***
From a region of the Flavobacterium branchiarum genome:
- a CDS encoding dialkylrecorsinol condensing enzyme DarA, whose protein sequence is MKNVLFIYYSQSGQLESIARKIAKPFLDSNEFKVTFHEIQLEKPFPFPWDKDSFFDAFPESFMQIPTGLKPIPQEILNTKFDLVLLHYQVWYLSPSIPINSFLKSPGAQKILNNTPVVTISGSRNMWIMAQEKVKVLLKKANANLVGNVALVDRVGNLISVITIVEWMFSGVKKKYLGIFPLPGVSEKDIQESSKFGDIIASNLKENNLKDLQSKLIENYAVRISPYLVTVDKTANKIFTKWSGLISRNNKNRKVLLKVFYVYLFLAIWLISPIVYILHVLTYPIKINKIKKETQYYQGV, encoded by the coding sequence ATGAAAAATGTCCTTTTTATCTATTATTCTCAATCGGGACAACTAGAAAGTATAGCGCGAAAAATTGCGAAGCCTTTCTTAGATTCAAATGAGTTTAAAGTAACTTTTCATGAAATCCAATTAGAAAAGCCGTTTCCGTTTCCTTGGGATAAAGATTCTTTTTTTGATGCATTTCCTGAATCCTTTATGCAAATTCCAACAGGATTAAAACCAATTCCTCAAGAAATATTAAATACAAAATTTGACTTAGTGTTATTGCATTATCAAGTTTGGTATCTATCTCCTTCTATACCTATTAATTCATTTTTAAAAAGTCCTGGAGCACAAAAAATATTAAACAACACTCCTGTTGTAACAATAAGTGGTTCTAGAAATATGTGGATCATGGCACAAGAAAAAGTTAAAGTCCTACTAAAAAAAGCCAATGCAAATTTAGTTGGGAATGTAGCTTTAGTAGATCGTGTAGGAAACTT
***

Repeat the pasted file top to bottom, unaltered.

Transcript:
From a region of the Flavobacterium branchiarum genome:
- a CDS encoding dialkylrecorsinol condensing enzyme DarA, whose protein sequence is MKNVLFIYYSQSGQLESIARKIAKPFLDSNEFKVTFHEIQLEKPFPFPWDKDSFFDAFPESFMQIPTGLKPIPQEILNTKFDLVLLHYQVWYLSPSIPINSFLKSPGAQKILNNTPVVTISGSRNMWIMAQEKVKVLLKKANANLVGNVALVDRVGNLISVITIVEWMFSGVKKKYLGIFPLPGVSEKDIQESSKFGDIIASNLKENNLKDLQSKLIENYAVRISPYLVTVDKTANKIFTKWSGLISRNNKNRKVLLKVFYVYLFLAIWLISPIVYILHVLTYPIKINKIKKETQYYQGV, encoded by the coding sequence ATGAAAAATGTCCTTTTTATCTATTATTCTCAATCGGGACAACTAGAAAGTATAGCGCGAAAAATTGCGAAGCCTTTCTTAGATTCAAATGAGTTTAAAGTAACTTTTCATGAAATCCAATTAGAAAAGCCGTTTCCGTTTCCTTGGGATAAAGATTCTTTTTTTGATGCATTTCCTGAATCCTTTATGCAAATTCCAACAGGATTAAAACCAATTCCTCAAGAAATATTAAATACAAAATTTGACTTAGTGTTATTGCATTATCAAGTTTGGTATCTATCTCCTTCTATACCTATTAATTCATTTTTAAAAAGTCCTGGAGCACAAAAAATATTAAACAACACTCCTGTTGTAACAATAAGTGGTTCTAGAAATATGTGGATCATGGCACAAGAAAAAGTTAAAGTCCTACTAAAAAAAGCCAATGCAAATTTAGTTGGGAATGTAGCTTTAGTAGATCGTGTAGGAAACTT